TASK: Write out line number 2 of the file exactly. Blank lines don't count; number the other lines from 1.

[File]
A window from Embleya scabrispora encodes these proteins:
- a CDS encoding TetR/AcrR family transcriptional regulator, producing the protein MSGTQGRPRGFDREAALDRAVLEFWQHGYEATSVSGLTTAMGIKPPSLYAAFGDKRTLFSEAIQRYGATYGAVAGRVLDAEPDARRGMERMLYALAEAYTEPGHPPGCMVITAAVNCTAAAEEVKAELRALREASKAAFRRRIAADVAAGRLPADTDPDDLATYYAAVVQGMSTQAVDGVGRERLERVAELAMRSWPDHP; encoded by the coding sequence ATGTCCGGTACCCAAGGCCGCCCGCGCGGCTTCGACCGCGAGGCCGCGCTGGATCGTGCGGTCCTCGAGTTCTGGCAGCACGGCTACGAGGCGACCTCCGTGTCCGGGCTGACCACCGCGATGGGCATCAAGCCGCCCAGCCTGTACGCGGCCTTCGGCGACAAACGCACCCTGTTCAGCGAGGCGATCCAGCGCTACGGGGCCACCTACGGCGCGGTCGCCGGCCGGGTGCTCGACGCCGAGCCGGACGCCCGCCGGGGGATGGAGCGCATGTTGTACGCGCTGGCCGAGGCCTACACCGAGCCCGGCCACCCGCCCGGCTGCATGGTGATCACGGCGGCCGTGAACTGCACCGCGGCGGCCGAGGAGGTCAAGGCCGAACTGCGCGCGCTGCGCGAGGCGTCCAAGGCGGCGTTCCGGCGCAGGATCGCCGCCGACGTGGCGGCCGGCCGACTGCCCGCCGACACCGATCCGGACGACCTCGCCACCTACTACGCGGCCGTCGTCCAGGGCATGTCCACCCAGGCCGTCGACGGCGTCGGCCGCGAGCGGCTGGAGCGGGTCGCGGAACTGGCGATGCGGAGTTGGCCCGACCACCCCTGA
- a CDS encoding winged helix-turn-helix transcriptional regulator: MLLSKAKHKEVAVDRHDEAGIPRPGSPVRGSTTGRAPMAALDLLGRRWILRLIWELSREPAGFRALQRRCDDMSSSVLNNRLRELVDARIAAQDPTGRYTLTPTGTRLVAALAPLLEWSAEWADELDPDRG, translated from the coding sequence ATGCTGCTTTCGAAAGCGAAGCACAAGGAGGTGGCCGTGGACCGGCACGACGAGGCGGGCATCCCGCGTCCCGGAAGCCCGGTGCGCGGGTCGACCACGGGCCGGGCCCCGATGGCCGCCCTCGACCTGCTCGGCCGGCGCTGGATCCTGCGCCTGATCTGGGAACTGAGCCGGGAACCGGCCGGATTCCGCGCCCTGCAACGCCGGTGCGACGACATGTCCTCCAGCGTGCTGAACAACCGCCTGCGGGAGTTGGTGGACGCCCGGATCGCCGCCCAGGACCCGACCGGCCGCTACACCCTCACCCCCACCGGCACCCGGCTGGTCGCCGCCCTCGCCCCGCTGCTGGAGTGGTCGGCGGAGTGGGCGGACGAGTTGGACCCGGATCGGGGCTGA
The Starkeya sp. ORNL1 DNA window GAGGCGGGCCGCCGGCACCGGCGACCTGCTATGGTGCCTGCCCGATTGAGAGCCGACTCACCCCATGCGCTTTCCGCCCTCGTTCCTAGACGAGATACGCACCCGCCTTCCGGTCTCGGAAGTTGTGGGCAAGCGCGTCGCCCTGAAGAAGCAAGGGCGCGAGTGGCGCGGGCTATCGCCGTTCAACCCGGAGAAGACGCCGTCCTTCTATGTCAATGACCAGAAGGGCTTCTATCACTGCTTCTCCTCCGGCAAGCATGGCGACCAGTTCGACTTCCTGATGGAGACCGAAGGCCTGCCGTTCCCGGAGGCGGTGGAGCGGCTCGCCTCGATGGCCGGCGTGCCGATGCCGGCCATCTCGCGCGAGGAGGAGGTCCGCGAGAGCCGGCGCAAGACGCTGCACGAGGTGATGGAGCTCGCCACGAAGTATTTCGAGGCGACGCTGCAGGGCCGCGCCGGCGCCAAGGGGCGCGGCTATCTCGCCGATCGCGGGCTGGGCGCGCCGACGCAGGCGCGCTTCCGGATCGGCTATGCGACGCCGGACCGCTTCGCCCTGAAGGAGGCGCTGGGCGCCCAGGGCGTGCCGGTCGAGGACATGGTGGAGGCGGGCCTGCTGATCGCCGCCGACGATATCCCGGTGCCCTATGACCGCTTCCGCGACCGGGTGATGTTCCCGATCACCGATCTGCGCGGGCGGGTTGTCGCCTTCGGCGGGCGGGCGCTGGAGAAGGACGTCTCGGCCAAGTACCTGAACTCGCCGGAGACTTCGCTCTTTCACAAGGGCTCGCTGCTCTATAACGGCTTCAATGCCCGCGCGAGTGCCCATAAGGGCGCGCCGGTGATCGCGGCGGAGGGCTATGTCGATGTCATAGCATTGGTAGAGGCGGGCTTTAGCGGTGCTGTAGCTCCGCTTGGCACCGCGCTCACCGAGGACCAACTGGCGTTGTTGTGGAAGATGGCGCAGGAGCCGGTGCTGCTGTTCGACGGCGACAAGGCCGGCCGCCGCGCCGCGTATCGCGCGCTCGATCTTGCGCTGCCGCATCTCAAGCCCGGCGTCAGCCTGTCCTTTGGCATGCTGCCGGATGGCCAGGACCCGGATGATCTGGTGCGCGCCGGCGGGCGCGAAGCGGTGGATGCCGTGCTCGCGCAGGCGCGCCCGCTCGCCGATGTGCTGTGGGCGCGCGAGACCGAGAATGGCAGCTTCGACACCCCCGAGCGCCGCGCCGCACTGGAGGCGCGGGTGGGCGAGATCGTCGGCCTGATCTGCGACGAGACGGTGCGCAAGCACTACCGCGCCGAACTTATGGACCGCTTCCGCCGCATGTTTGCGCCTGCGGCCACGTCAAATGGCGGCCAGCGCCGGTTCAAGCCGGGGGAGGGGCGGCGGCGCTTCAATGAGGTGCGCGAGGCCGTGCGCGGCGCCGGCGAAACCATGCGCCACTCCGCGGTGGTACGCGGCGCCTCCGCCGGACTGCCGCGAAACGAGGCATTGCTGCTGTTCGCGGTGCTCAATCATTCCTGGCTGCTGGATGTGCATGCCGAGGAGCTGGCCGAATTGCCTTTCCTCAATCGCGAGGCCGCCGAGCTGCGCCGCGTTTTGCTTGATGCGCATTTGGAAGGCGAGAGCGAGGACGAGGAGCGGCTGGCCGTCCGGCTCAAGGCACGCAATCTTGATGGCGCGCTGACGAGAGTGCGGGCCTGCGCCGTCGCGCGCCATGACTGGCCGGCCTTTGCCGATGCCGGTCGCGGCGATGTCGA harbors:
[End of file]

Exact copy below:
- a CDS encoding TetR/AcrR family transcriptional regulator, producing the protein MSGTQGRPRGFDREAALDRAVLEFWQHGYEATSVSGLTTAMGIKPPSLYAAFGDKRTLFSEAIQRYGATYGAVAGRVLDAEPDARRGMERMLYALAEAYTEPGHPPGCMVITAAVNCTAAAEEVKAELRALREASKAAFRRRIAADVAAGRLPADTDPDDLATYYAAVVQGMSTQAVDGVGRERLERVAELAMRSWPDHP; encoded by the coding sequence ATGTCCGGTACCCAAGGCCGCCCGCGCGGCTTCGACCGCGAGGCCGCGCTGGATCGTGCGGTCCTCGAGTTCTGGCAGCACGGCTACGAGGCGACCTCCGTGTCCGGGCTGACCACCGCGATGGGCATCAAGCCGCCCAGCCTGTACGCGGCCTTCGGCGACAAACGCACCCTGTTCAGCGAGGCGATCCAGCGCTACGGGGCCACCTACGGCGCGGTCGCCGGCCGGGTGCTCGACGCCGAGCCGGACGCCCGCCGGGGGATGGAGCGCATGTTGTACGCGCTGGCCGAGGCCTACACCGAGCCCGGCCACCCGCCCGGCTGCATGGTGATCACGGCGGCCGTGAACTGCACCGCGGCGGCCGAGGAGGTCAAGGCCGAACTGCGCGCGCTGCGCGAGGCGTCCAAGGCGGCGTTCCGGCGCAGGATCGCCGCCGACGTGGCGGCCGGCCGACTGCCCGCCGACACCGATCCGGACGACCTCGCCACCTACTACGCGGCCGTCGTCCAGGGCATGTCCACCCAGGCCGTCGACGGCGTCGGCCGCGAGCGGCTGGAGCGGGTCGCGGAACTGGCGATGCGGAGTTGGCCCGACCACCCCTGA